Farmers stage protest over CAP reform

Irish Farmers’ Association says future of sector will be determined in Luxembourg

More than 100 farmers protested outside the Department of Agriculture yesterday, calling on minister Simon Coveney to secure a deal that supports Irish farmers.

Mon, Jun 24, 2013, 17:45

More than 100 farmers protested outside the Department of Agriculture today, calling on minister Simon Coveney to secure a deal that supports Irish farmers.

The protest took place as talk on Common Agricultural Policy resumes in Luxembourg. Irish Farmers’ Association president John Bryan is attending the talks, while vice-president Eddie Downey addressed protestors.

“This week is the defining time for minister Coveney’s term in office. The future prospects for the sector will be determined by the decisions made in Luxembourg,” he said.

“The minister simply cannot allow a deal that will devastate productive agriculture. A mandatory minimum payment would destroy the minister’s own approximation model and lead to a level of redistribution that would be hugely damaging to Irish agriculture.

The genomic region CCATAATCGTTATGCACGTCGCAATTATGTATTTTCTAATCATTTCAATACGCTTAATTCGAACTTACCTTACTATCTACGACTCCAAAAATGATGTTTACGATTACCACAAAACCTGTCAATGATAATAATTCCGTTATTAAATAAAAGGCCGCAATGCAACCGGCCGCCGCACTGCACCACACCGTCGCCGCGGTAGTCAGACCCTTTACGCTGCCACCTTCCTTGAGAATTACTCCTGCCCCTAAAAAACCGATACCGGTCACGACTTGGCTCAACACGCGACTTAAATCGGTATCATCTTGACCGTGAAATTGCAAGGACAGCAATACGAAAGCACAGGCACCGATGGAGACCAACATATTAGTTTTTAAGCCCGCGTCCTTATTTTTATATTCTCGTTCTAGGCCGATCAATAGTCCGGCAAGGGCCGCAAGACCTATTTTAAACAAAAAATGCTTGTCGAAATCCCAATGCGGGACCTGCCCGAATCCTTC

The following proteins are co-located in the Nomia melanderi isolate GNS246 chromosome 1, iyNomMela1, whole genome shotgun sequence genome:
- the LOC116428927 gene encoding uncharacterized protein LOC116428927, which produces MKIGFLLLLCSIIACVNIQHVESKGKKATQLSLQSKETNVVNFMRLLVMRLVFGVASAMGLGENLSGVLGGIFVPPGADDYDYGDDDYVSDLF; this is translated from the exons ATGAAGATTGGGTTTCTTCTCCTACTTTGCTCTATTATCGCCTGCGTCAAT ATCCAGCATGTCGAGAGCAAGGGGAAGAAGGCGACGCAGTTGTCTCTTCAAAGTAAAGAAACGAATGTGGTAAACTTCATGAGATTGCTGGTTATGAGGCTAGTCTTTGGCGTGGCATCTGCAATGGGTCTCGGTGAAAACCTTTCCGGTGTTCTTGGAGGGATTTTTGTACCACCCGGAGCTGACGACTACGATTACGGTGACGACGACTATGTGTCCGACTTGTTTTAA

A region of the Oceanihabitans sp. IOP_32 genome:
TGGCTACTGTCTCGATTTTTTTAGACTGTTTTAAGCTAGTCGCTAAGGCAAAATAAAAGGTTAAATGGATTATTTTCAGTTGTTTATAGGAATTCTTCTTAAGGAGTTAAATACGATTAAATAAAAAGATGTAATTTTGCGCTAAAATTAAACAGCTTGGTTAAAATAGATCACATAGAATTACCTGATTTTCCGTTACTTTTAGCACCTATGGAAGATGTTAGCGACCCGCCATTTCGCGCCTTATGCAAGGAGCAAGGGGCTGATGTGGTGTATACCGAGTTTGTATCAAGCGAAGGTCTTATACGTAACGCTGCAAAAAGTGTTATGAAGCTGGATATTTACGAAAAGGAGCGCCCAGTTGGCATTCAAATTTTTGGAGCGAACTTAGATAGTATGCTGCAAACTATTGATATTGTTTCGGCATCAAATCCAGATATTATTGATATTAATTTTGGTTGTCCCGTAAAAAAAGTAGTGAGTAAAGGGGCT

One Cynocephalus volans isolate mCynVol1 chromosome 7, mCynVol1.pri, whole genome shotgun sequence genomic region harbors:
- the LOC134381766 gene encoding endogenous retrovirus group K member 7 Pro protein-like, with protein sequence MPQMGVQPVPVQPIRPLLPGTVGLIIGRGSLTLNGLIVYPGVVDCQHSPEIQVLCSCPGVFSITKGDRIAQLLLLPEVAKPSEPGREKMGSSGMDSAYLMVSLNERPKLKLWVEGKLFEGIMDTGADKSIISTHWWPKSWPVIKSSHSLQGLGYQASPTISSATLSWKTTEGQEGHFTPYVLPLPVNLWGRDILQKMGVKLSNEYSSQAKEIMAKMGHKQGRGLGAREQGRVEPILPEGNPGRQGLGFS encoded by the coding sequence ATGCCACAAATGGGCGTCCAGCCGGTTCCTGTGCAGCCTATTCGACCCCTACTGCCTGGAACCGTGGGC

“As it stands, many farmers are facing significant cuts. The minister’s primary focus must be on defending Irish farmers and refusing to accept a deal that could disrupt productive agriculture even more.”

During the demonstration, a number of farmers were joined by their livestock, with a bull, sheep and cow amongst protestors on Kildare Street.

Farm Families committee member Sally Long said that potential cuts to the agricultural sector will have lasting effects on the country as a whole.

“Farm families are suffering throughout Ireland. If the farming is going bad, the whole of Ireland suffers. There is a lot of poverty and mental health (issues)out there. It’s really getting to the core of the countryside,” she said.

“We really need to give every support we can to the Fair Deal (scheme). It’s all we’ve got”

Sheep farmer Philip Maguire was one of the protestors to bring one of his animals to the demonstration. He said cuts would especially affect smaller farmers in rural areas.

“These cuts have the potential to hit most farmers across the country, so it’s important to be here and be represented.”